While Reg readers know the difference between a true hacker and cyber-crook, for everyone else, hacking means illegal activity

While Reg readers know the difference between a true hacker and cyber-crook, for everyone else, hacking means illegal activity

Reader debate Welcome to the latest Register Debate in which writers discuss technology topics, and you – the reader – choose the winning argument. The format is simple: a motion was proposed this week, the argument for the motion was published on Wednesday, and the argument against is published today.


During the week you can cast your vote using the embedded poll, choosing whether you're in favor or against the motion. The final score will be announced next Tuesday, revealing whether the for or against argument was most popular. It's up to our writers to convince you to vote for their side.

This week's motion is: Hacking is not a crime, and the media should stop using 'hacker' as a pejorative. On Wednesday, we published an argument for the motion.


And now, today, arguing AGAINST the motion is IAIN THOMSON...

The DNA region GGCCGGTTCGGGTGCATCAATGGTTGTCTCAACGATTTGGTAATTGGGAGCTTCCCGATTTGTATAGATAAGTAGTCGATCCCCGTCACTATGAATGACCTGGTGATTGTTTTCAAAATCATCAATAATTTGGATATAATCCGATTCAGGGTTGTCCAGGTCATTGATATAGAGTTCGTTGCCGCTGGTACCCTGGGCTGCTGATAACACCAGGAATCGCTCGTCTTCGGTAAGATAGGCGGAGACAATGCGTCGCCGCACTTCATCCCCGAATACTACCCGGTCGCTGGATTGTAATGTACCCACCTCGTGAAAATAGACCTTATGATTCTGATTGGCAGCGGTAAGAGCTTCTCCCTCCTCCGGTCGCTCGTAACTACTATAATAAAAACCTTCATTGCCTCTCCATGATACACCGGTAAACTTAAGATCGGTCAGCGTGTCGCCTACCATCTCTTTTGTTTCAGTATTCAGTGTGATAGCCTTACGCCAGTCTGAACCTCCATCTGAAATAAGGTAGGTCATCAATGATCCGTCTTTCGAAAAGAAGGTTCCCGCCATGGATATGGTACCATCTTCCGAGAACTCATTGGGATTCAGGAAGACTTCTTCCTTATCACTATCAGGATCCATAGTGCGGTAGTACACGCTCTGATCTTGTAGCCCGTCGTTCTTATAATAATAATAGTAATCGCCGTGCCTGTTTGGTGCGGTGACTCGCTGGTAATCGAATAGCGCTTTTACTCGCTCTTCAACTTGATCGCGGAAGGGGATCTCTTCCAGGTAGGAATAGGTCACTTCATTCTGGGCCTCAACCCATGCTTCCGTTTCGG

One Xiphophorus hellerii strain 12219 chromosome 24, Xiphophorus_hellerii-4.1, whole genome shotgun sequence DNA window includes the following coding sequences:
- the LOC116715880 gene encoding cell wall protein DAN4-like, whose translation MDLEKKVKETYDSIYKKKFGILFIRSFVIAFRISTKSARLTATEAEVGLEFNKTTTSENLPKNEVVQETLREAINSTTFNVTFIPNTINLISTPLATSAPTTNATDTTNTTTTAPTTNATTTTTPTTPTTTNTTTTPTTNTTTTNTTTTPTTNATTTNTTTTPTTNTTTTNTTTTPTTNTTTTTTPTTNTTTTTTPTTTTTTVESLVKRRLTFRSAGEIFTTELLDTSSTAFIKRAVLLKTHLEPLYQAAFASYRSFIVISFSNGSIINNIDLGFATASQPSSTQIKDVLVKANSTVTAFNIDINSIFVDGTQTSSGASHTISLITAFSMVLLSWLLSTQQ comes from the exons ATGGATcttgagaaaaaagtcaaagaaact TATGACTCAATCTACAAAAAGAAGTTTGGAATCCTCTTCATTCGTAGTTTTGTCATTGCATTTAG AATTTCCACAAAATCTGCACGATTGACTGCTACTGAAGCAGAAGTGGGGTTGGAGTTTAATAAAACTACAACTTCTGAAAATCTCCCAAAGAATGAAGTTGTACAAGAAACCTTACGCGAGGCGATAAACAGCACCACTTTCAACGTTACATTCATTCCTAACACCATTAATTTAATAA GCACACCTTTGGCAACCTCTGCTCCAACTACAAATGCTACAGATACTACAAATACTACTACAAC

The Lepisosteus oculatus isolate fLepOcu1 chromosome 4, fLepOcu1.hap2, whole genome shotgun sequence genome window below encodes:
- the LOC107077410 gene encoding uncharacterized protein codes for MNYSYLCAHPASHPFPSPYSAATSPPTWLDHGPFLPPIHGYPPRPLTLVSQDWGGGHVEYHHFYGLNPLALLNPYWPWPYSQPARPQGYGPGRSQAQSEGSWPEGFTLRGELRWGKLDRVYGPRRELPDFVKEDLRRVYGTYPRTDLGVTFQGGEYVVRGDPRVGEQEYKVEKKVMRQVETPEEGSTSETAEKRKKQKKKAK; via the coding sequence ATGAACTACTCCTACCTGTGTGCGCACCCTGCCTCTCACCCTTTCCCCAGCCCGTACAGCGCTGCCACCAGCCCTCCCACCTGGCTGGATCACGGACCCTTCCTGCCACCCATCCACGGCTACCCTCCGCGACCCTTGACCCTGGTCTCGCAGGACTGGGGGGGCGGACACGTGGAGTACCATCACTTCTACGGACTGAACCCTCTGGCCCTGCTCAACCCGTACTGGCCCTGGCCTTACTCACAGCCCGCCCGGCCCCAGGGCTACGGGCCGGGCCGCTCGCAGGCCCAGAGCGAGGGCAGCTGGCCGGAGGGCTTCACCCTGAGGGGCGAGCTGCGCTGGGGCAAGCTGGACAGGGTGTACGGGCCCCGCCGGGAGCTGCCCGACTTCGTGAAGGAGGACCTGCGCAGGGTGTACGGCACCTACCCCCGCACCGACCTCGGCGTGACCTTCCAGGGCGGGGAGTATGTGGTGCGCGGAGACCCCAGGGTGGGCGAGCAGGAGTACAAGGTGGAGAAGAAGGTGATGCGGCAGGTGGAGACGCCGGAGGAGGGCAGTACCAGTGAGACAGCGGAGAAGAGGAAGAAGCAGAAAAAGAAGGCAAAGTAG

First of all, full disclosure: I sympathize with those in favor of the 'for' argument. I know how you feel from personal experience: pretty much every journalist has been called "a hack" in a pejorative sense at some point in their lives.


Since the 18th century, authors have used the word 'hack' to refer to a scribe who could write to order, the term evolving to mean someone willing to knock out sub-standard work for a fast buck. It was used to tar whole professions, from journalists to novelists. The word is a shortened version of hackney, a breed of horse used by carriages-for-hire. Though it's not quite parallel with the history of 'hacker' and 'hacking', but us journos are aware of what it's like to be s ..